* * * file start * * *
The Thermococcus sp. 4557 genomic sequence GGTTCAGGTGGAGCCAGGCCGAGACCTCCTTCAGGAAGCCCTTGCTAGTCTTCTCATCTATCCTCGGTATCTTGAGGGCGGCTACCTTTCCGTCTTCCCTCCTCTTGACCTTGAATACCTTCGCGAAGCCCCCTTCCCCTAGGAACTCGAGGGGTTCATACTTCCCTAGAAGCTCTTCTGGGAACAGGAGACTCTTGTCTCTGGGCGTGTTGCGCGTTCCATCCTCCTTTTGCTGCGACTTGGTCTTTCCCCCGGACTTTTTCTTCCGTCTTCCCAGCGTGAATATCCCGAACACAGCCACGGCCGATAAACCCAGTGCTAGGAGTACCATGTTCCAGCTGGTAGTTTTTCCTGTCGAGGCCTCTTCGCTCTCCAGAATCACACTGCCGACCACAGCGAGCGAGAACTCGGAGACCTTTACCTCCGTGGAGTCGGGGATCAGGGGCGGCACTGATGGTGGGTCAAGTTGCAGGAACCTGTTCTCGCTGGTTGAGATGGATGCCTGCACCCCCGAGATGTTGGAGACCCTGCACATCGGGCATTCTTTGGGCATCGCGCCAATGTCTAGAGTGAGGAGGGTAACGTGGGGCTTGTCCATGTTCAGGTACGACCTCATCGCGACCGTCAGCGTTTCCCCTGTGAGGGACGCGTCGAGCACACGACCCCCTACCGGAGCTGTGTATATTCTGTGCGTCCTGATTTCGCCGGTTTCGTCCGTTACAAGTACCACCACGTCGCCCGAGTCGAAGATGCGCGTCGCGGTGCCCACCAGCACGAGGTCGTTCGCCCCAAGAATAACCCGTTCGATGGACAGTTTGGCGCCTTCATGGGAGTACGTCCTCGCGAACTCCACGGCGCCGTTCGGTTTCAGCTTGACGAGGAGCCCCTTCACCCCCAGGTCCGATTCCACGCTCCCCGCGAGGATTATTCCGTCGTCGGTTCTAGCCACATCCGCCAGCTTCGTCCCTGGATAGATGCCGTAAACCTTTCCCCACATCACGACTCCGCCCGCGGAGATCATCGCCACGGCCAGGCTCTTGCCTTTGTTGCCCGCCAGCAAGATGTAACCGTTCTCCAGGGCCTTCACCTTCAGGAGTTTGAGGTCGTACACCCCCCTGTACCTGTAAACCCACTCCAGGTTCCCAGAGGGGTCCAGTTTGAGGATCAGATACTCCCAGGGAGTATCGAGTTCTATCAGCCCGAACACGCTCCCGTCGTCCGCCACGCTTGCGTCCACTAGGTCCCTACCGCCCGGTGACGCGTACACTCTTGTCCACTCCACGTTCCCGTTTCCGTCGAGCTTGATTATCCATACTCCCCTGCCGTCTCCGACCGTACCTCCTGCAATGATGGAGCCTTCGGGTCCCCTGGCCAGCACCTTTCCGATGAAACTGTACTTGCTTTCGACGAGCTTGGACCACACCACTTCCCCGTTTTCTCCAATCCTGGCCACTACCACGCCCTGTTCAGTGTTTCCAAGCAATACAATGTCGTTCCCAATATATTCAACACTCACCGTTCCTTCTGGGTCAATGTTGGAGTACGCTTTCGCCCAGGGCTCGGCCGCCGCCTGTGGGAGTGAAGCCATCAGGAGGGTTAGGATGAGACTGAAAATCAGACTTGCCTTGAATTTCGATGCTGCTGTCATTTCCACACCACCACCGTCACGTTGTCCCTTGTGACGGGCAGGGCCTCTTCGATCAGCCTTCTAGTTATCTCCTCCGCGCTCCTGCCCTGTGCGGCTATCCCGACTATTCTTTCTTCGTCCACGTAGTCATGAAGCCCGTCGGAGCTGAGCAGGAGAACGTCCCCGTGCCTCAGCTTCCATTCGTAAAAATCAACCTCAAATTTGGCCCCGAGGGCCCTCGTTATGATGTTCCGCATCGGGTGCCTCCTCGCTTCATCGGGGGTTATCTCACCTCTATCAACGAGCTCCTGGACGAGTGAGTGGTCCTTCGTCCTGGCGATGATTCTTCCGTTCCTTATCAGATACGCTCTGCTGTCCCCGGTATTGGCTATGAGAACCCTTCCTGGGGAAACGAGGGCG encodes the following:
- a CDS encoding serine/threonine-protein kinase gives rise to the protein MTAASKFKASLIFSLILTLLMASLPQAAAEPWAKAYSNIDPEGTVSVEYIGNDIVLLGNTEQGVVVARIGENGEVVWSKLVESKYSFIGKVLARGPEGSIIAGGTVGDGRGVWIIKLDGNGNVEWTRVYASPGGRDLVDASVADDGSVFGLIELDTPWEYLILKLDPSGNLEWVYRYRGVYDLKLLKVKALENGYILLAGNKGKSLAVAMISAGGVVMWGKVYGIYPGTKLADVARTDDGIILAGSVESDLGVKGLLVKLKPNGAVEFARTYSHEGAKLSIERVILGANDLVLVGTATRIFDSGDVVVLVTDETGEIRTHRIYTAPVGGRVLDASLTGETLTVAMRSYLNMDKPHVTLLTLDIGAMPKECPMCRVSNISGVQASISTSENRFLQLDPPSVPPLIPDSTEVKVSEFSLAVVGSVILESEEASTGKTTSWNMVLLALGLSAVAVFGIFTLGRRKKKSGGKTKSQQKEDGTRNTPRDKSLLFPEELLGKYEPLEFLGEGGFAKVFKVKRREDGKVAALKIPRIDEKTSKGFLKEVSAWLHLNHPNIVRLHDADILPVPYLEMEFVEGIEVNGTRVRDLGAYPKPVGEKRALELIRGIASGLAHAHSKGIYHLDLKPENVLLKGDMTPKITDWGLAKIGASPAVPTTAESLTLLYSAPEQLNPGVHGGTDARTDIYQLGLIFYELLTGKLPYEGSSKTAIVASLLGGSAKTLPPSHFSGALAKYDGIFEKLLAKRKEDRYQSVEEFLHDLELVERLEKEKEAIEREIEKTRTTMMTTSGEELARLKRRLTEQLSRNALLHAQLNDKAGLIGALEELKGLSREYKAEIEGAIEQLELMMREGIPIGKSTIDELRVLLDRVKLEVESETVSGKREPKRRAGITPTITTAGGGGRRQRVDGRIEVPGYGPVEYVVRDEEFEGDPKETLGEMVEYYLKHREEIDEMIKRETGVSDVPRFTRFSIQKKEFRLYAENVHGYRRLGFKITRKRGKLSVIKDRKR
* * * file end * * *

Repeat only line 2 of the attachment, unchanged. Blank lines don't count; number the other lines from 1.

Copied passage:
- a CDS encoding serine/threonine-protein kinase gives rise to the protein MTAASKFKASLIFSLILTLLMASLPQAAAEPWAKAYSNIDPEGTVSVEYIGNDIVLLGNTEQGVVVARIGENGEVVWSKLVESKYSFIGKVLARGPEGSIIAGGTVGDGRGVWIIKLDGNGNVEWTRVYASPGGRDLVDASVADDGSVFGLIELDTPWEYLILKLDPSGNLEWVYRYRGVYDLKLLKVKALENGYILLAGNKGKSLAVAMISAGGVVMWGKVYGIYPGTKLADVARTDDGIILAGSVESDLGVKGLLVKLKPNGAVEFARTYSHEGAKLSIERVILGANDLVLVGTATRIFDSGDVVVLVTDETGEIRTHRIYTAPVGGRVLDASLTGETLTVAMRSYLNMDKPHVTLLTLDIGAMPKECPMCRVSNISGVQASISTSENRFLQLDPPSVPPLIPDSTEVKVSEFSLAVVGSVILESEEASTGKTTSWNMVLLALGLSAVAVFGIFTLGRRKKKSGGKTKSQQKEDGTRNTPRDKSLLFPEELLGKYEPLEFLGEGGFAKVFKVKRREDGKVAALKIPRIDEKTSKGFLKEVSAWLHLNHPNIVRLHDADILPVPYLEMEFVEGIEVNGTRVRDLGAYPKPVGEKRALELIRGIASGLAHAHSKGIYHLDLKPENVLLKGDMTPKITDWGLAKIGASPAVPTTAESLTLLYSAPEQLNPGVHGGTDARTDIYQLGLIFYELLTGKLPYEGSSKTAIVASLLGGSAKTLPPSHFSGALAKYDGIFEKLLAKRKEDRYQSVEEFLHDLELVERLEKEKEAIEREIEKTRTTMMTTSGEELARLKRRLTEQLSRNALLHAQLNDKAGLIGALEELKGLSREYKAEIEGAIEQLELMMREGIPIGKSTIDELRVLLDRVKLEVESETVSGKREPKRRAGITPTITTAGGGGRRQRVDGRIEVPGYGPVEYVVRDEEFEGDPKETLGEMVEYYLKHREEIDEMIKRETGVSDVPRFTRFSIQKKEFRLYAENVHGYRRLGFKITRKRGKLSVIKDRKR